How It Came To This: Virals vs. Microsoft

Microsoft recently published a letter from Kevin Johnson, President of Microsoft's Platforms & Services Division, to his team. The letter details Microsoft's interest in the Yahoo! merger, and the benefits the company and its employees will gain if the deal goes through. The letter seems to focus entirely on a friendly purchase, though Microsoft has already authorized a proxy fight for Yahoo! NYTimes.com DealBook looks at the letter as a "pep talk" to employees in preparation of a protracted and dirty fight, despite the letter's gentle nature. I'm inclined to agree.

But how did it get to this? How was such a huge, and by many accounts, generous, offer so roundly rejected by Yahoo? Let me propose a novel answer; you're to blame.

Yes, you - the average Flickr user, Digg poster, YouTube browser. You embraced virals that broadcasted the "evil empire" stereotype of Microsoft and directly appealed to Yahoo to either reject the deal--or to hold out for more money. You flooded Flickr with images opposing the purchase, pledging to keep Microsft's "evil grubby hands" off of Flickr. You Dugg a video of Sphigler advising Jerry Yang to pull out an iPhone during his meeting with Microsoft as a negotiating technique. In fact, you Dugg it twice. According to Ran Harnevo, CEO of 5min.com, which created the Sphigler viral (below), the video may have been directly responsible for the decision by Yahoo's board. "I received a mail from someone at Yahoo that everyone had seen the video," he said, "including Jerry Yang."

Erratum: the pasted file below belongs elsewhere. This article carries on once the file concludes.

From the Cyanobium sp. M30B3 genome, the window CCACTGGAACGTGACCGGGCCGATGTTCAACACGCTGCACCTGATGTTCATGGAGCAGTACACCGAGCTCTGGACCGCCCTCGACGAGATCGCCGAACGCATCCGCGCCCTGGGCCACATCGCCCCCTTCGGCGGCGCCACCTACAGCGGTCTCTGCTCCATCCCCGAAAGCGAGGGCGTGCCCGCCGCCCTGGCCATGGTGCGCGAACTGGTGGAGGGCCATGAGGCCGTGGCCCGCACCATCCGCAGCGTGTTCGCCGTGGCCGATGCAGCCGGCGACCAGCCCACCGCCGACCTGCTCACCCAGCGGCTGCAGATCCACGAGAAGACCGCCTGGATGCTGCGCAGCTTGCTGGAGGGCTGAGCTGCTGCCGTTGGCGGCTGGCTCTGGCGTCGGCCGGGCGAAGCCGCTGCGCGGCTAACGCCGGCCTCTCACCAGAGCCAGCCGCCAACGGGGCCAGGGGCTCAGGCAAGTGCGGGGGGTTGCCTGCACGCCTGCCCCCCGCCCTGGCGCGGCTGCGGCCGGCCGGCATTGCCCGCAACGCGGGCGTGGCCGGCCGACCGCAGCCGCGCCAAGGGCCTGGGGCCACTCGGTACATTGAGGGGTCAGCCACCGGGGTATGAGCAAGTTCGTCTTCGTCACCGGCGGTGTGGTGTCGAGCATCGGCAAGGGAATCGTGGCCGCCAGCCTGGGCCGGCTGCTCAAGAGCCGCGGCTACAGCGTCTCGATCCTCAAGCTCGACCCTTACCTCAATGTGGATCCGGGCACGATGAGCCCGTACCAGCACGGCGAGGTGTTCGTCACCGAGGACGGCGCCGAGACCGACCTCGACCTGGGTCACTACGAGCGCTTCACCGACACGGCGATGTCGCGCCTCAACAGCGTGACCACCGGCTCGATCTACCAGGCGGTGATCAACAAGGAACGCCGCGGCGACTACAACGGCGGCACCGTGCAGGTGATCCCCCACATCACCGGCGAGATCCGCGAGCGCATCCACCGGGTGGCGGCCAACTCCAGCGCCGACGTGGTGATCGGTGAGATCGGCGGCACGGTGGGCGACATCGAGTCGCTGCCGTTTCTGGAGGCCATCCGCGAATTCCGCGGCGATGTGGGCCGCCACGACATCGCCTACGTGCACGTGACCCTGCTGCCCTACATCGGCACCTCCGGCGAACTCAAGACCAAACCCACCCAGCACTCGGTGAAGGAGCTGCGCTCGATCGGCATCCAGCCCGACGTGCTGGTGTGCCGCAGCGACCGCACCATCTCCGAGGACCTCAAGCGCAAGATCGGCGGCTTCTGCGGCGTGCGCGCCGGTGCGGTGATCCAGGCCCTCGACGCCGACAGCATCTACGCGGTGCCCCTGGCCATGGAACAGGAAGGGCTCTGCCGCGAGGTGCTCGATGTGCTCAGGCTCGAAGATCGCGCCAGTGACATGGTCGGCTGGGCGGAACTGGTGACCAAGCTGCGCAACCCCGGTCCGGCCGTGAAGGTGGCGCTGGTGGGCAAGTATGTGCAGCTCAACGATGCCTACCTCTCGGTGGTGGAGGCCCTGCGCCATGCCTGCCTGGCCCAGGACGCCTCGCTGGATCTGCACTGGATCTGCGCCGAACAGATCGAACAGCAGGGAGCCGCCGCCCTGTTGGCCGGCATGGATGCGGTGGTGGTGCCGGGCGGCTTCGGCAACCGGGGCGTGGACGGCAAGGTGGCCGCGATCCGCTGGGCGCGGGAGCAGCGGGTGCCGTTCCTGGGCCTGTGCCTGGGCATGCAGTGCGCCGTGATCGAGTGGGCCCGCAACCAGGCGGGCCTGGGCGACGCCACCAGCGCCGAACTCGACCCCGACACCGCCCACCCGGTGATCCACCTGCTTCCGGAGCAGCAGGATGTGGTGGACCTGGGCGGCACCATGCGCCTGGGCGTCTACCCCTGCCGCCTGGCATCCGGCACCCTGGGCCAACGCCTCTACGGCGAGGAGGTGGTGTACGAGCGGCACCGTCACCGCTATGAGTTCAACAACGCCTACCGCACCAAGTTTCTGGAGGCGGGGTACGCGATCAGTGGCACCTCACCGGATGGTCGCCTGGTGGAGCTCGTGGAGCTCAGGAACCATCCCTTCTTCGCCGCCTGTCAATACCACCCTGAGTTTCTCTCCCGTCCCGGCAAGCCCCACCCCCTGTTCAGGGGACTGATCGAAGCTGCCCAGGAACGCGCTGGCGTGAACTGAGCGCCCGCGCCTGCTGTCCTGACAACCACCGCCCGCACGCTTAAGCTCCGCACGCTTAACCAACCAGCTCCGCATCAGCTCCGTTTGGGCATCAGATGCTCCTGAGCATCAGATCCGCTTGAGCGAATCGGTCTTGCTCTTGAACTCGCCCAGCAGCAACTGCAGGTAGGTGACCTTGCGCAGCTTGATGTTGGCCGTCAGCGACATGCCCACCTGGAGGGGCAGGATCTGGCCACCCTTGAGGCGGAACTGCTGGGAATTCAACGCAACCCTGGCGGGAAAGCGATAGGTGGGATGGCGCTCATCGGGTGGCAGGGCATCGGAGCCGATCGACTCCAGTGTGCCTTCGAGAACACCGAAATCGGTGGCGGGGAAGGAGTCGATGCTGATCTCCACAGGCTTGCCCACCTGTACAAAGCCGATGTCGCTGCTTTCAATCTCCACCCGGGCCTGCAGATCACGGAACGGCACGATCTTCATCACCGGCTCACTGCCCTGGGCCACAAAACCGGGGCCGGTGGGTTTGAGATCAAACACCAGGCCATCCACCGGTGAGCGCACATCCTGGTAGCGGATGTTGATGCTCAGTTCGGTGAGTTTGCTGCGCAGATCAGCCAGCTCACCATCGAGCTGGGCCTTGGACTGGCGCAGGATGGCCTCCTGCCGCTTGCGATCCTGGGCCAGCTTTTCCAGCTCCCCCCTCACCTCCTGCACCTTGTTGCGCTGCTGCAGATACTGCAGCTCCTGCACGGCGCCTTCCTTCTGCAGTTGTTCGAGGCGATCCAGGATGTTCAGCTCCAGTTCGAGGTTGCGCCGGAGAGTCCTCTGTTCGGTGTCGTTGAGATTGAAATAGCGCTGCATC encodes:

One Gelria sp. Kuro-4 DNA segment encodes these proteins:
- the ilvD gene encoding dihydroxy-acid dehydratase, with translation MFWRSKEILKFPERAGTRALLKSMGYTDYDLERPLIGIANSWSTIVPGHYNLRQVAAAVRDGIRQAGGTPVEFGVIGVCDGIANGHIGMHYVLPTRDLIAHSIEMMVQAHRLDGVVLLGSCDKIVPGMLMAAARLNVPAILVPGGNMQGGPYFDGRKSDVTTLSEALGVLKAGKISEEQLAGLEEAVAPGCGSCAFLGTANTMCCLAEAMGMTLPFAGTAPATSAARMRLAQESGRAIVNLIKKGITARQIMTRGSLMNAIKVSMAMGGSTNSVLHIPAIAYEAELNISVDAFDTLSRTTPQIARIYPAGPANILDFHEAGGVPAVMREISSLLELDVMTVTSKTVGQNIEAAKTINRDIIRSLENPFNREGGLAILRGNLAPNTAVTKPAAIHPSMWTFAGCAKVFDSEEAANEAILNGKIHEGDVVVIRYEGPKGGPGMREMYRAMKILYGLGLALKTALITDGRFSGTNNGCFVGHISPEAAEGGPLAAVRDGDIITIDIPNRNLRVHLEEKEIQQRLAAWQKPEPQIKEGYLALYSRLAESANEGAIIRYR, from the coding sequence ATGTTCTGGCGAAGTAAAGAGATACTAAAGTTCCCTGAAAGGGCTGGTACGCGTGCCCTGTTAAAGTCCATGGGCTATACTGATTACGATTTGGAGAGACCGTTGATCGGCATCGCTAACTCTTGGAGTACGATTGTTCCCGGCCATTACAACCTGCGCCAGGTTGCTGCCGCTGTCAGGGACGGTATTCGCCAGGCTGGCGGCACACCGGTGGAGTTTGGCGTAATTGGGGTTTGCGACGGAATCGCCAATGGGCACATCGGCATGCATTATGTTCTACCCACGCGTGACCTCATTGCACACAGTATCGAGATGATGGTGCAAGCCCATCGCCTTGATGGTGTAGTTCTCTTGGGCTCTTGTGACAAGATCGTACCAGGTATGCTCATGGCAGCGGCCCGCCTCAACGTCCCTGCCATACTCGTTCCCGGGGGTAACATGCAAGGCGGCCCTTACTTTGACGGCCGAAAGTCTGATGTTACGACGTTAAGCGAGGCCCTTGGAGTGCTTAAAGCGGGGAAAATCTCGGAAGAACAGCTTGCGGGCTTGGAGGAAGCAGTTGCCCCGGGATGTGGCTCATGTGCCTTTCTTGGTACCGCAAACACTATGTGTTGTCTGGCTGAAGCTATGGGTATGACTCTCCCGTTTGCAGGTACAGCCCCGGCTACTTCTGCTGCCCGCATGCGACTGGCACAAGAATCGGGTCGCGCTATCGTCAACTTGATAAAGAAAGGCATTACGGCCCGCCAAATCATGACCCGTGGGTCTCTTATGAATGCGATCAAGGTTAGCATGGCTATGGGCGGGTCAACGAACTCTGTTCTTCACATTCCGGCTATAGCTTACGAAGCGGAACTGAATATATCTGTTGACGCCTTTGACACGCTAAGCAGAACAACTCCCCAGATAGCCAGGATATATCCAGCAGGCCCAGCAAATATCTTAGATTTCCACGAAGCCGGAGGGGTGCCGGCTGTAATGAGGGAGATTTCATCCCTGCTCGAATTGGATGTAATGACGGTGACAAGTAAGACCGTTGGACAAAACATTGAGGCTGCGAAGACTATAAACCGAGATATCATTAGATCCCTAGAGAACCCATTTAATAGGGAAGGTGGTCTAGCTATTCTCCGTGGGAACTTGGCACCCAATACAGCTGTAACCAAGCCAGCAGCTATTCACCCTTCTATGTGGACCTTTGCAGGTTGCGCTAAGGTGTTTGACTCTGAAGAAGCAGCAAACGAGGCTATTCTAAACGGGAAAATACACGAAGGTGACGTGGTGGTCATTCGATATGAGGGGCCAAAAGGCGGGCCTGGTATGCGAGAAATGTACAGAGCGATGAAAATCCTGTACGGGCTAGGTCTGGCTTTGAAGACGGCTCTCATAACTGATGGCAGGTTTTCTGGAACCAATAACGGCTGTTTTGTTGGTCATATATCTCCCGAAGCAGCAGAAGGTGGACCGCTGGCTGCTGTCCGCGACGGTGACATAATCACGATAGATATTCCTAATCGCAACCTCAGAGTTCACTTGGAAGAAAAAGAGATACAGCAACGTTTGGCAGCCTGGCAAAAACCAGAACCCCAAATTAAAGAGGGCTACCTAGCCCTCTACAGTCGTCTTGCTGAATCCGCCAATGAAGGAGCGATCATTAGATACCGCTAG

In short you lived up to your honorific as Time's Person of the Year. You tanked the biggest deal of the decade. At least for now.